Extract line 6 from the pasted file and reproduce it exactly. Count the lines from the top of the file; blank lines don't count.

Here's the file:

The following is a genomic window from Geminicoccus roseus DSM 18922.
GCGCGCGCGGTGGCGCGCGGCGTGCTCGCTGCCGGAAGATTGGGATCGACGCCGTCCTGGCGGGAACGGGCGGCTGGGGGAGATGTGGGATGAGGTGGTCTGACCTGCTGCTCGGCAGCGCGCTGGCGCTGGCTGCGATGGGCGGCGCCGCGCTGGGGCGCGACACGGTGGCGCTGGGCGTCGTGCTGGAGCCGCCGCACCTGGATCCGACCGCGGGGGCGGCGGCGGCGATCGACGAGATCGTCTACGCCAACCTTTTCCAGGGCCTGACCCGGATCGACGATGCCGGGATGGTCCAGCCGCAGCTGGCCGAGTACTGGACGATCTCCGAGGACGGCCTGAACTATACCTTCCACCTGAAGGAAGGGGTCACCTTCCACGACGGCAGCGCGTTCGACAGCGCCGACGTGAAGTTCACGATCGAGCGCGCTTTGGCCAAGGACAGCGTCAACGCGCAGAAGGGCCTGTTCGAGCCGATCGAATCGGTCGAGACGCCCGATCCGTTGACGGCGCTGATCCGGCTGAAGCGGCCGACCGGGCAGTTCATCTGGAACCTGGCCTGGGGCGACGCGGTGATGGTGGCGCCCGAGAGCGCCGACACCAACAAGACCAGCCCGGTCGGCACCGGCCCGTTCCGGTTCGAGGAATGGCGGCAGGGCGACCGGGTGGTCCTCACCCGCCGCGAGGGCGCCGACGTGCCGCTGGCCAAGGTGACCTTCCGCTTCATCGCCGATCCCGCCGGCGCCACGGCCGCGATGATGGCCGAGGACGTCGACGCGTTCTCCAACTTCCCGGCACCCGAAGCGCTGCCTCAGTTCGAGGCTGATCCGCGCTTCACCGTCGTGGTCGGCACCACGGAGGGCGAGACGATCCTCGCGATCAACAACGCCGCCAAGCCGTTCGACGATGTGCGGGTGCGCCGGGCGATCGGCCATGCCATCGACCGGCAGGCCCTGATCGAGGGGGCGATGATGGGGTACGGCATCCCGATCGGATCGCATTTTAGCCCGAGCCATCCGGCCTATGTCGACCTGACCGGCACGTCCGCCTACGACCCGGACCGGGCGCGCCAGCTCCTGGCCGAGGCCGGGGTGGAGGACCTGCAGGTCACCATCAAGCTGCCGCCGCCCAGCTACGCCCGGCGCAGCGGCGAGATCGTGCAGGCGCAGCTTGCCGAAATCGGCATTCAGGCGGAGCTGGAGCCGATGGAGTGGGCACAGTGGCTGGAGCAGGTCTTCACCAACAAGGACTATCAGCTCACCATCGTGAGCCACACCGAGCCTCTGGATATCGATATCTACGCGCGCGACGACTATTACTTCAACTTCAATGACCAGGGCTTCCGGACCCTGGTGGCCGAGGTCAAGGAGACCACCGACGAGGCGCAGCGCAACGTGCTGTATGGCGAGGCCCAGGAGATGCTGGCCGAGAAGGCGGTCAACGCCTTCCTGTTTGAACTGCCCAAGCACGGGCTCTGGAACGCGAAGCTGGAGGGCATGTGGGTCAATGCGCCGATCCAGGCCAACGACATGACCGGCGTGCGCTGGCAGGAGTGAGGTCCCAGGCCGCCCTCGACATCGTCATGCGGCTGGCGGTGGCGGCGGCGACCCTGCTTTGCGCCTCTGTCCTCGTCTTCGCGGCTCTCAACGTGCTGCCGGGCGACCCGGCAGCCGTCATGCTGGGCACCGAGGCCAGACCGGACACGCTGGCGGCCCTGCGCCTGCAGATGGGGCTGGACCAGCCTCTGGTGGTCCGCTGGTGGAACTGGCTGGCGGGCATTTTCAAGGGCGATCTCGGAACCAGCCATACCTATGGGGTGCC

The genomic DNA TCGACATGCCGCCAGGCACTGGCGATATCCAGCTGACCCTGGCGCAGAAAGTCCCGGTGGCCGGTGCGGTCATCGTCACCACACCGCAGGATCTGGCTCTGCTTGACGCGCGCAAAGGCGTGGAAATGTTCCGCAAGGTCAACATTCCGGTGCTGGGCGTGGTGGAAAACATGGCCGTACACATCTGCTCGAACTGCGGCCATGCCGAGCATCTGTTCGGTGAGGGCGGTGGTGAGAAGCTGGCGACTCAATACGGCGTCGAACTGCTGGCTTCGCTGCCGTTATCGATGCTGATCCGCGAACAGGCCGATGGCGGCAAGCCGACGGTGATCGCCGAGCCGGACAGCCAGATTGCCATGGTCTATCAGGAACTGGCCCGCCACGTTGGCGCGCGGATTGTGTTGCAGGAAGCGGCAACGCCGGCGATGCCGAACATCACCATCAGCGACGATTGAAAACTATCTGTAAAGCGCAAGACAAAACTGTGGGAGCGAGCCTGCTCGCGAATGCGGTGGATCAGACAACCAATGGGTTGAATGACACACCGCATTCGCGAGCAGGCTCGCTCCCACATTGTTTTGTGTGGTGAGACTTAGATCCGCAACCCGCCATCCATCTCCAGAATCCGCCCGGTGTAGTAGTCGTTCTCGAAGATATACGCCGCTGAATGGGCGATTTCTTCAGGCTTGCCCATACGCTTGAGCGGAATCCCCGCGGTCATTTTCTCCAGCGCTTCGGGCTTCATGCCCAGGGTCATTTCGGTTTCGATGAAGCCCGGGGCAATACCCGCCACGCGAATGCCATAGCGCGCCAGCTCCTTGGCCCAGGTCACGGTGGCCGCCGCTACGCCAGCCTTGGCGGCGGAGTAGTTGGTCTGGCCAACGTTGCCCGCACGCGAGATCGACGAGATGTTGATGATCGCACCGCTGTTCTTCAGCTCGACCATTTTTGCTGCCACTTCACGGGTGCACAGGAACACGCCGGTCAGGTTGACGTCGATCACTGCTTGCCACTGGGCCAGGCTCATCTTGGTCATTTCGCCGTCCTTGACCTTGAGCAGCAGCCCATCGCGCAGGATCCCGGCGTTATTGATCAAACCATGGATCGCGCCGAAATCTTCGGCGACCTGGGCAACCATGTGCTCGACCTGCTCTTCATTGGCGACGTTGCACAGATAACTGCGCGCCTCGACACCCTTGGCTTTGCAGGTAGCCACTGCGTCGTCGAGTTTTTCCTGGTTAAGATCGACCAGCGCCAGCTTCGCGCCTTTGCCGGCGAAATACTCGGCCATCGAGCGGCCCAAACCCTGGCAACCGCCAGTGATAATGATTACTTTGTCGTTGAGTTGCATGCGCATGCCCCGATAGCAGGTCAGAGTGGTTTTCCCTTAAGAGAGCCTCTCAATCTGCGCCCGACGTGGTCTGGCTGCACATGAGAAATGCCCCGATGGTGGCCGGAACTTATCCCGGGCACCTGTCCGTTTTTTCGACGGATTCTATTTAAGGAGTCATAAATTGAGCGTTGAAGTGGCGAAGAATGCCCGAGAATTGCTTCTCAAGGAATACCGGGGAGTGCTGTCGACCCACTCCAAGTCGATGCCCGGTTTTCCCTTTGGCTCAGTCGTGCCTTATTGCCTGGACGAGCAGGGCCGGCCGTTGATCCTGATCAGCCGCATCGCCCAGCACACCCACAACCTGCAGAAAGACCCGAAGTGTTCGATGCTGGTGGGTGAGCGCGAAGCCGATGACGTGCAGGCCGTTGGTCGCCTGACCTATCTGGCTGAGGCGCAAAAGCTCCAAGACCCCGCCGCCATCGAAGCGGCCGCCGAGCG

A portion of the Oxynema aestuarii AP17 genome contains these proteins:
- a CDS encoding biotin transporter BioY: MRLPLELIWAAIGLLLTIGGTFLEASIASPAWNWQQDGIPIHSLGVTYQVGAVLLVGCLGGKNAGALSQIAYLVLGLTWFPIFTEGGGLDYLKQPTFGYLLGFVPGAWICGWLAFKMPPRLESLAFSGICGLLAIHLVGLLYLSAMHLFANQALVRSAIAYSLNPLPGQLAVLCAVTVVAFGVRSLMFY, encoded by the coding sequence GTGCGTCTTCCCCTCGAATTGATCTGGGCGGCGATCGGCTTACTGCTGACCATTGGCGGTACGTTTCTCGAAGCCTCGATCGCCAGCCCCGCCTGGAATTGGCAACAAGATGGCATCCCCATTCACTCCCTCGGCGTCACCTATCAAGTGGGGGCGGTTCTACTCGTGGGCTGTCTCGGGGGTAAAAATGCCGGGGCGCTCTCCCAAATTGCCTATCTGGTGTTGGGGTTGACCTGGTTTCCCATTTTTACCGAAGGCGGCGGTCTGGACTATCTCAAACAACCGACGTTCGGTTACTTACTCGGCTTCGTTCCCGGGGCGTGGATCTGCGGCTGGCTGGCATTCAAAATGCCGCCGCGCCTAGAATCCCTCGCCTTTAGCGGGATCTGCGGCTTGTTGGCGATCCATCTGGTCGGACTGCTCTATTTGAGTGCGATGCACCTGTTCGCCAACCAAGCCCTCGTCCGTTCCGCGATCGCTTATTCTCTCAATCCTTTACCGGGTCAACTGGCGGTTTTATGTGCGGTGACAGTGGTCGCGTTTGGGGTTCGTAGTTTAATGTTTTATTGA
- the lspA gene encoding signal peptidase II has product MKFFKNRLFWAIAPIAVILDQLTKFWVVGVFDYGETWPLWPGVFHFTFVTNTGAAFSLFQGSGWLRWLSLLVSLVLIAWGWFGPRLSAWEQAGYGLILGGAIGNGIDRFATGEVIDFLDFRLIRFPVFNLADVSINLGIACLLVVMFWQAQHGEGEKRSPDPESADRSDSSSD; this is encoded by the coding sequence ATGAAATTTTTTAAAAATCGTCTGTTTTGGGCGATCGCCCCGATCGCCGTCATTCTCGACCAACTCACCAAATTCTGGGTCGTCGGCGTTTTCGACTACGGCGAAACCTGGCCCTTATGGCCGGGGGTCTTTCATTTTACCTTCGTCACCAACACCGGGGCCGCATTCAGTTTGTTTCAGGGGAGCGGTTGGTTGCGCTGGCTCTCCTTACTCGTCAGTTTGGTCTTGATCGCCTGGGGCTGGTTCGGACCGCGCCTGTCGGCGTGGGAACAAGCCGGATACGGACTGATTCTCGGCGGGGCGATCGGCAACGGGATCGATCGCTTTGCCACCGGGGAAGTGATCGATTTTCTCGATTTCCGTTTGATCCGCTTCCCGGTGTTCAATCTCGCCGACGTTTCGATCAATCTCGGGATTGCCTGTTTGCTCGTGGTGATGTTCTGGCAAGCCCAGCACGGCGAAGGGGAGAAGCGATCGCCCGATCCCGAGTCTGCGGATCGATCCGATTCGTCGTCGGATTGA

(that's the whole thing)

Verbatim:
- the lspA gene encoding signal peptidase II has product MKFFKNRLFWAIAPIAVILDQLTKFWVVGVFDYGETWPLWPGVFHFTFVTNTGAAFSLFQGSGWLRWLSLLVSLVLIAWGWFGPRLSAWEQAGYGLILGGAIGNGIDRFATGEVIDFLDFRLIRFPVFNLADVSINLGIACLLVVMFWQAQHGEGEKRSPDPESADRSDSSSD; this is encoded by the coding sequence ATGAAATTTTTTAAAAATCGTCTGTTTTGGGCGATCGCCCCGATCGCCGTCATTCTCGACCAACTCACCAAATTCTGGGTCGTCGGCGTTTTCGACTACGGCGAAACCTGGCCCTTATGGCCGGGGGTCTTTCATTTTACCTTCGTCACCAACACCGGGGCCGCATTCAGTTTGTTTCAGGGGAGCGGTTGGTTGCGCTGGCTCTCCTTACTCGTCAGTTTGGTCTTGATCGCCTGGGGCTGGTTCGGACCGCGCCTGTCGGCGTGGGAACAAGCCGGATACGGACTGATTCTCGGCGGGGCGATCGGCAACGGGATCGATCGCTTTGCCACCGGGGAAGTGATCGATTTTCTCGATTTCCGTTTGATCCGCTTCCCGGTGTTCAATCTCGCCGACGTTTCGATCAATCTCGGGATTGCCTGTTTGCTCGTGGTGATGTTCTGGCAAGCCCAGCACGGCGAAGGGGAGAAGCGATCGCCCGATCCCGAGTCTGCGGATCGATCCGATTCGTCGTCGGATTGA